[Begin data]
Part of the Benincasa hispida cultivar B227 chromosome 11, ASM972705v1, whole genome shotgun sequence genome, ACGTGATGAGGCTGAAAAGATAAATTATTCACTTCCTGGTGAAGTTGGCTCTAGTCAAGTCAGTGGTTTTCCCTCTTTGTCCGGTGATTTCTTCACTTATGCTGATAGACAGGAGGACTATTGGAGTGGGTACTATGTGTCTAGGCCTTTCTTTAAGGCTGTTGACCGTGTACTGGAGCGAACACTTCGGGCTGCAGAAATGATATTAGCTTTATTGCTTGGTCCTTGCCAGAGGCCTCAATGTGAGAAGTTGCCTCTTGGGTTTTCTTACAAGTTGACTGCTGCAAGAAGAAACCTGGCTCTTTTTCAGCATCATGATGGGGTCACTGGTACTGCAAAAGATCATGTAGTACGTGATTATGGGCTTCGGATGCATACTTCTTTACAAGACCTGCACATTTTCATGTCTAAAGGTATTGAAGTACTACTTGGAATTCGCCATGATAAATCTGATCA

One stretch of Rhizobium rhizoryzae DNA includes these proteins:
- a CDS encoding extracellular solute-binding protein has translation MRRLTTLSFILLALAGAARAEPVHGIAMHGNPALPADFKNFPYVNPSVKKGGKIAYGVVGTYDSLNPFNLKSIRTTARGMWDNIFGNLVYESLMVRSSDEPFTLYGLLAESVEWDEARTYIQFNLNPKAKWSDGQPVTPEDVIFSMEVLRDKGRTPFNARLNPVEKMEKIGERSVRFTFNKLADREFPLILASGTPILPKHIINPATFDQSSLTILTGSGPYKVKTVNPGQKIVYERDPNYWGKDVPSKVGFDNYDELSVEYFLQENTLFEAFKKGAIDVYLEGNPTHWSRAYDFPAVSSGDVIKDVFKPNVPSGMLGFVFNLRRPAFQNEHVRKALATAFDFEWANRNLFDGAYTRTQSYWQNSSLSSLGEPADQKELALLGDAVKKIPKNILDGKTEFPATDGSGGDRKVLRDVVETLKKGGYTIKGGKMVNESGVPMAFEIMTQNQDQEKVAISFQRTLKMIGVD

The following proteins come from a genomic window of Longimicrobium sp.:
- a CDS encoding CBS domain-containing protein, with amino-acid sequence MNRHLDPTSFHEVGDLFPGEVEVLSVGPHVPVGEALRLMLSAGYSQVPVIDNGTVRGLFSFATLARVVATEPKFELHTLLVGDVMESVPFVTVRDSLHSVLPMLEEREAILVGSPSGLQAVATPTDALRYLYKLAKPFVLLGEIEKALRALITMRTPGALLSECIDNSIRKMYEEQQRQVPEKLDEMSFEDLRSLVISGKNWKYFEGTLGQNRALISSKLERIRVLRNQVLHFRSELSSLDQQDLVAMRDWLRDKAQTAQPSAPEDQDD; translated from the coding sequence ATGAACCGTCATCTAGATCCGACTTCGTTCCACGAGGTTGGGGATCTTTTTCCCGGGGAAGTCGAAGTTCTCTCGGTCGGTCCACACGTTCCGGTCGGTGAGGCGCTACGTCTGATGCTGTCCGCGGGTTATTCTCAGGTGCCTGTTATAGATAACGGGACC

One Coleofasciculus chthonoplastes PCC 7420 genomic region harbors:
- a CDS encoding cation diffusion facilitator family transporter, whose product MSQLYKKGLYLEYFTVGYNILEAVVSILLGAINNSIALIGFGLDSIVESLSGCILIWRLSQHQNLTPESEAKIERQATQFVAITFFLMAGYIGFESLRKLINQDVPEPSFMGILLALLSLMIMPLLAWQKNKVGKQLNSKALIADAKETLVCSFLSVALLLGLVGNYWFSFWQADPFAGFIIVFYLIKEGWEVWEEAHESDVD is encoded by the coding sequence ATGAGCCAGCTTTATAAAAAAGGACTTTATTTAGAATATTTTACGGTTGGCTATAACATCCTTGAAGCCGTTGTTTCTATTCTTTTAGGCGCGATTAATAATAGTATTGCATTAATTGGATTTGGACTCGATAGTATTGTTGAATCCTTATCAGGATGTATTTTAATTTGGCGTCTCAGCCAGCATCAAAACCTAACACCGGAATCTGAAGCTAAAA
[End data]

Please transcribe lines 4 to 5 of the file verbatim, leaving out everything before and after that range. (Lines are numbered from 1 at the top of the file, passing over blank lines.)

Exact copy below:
The following proteins come from a genomic window of Longimicrobium sp.:
- a CDS encoding CBS domain-containing protein, with amino-acid sequence MNRHLDPTSFHEVGDLFPGEVEVLSVGPHVPVGEALRLMLSAGYSQVPVIDNGTVRGLFSFATLARVVATEPKFELHTLLVGDVMESVPFVTVRDSLHSVLPMLEEREAILVGSPSGLQAVATPTDALRYLYKLAKPFVLLGEIEKALRALITMRTPGALLSECIDNSIRKMYEEQQRQVPEKLDEMSFEDLRSLVISGKNWKYFEGTLGQNRALISSKLERIRVLRNQVLHFRSELSSLDQQDLVAMRDWLRDKAQTAQPSAPEDQDD; translated from the coding sequence ATGAACCGTCATCTAGATCCGACTTCGTTCCACGAGGTTGGGGATCTTTTTCCCGGGGAAGTCGAAGTTCTCTCGGTCGGTCCACACGTTCCGGTCGGTGAGGCGCTACGTCTGATGCTGTCCGCGGGTTATTCTCAGGTGCCTGTTATAGATAACGGGACC